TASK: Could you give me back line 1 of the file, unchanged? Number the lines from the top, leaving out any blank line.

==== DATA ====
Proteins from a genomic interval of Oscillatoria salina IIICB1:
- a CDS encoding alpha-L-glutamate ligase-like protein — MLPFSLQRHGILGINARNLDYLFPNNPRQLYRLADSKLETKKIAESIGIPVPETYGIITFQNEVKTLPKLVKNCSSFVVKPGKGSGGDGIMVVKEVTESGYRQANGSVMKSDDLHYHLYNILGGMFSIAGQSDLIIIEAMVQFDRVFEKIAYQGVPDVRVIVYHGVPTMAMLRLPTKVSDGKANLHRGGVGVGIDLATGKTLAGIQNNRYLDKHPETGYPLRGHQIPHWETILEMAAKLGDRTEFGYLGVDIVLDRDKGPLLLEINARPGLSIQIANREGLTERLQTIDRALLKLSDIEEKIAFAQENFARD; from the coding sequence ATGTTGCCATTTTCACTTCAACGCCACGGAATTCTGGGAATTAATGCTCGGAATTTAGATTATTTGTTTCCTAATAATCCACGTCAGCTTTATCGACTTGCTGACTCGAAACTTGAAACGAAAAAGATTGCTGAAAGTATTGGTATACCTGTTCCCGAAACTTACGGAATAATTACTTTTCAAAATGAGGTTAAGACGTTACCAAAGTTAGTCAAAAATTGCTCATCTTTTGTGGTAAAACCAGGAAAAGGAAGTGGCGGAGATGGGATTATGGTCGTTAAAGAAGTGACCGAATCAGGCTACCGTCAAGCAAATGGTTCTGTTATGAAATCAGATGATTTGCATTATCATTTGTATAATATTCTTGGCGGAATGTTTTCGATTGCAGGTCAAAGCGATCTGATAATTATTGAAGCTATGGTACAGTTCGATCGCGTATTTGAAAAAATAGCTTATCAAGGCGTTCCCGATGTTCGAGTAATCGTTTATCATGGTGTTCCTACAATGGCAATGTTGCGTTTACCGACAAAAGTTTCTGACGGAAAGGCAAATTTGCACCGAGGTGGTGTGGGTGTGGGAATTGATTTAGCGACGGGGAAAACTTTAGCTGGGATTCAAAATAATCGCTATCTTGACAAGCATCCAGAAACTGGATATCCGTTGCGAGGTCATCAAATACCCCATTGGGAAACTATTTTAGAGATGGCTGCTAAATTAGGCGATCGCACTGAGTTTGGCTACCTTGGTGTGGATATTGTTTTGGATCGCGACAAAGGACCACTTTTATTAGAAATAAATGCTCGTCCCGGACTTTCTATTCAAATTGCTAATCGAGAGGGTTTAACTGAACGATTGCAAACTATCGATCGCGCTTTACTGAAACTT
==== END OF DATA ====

Proteins from a genomic interval of Oscillatoria salina IIICB1: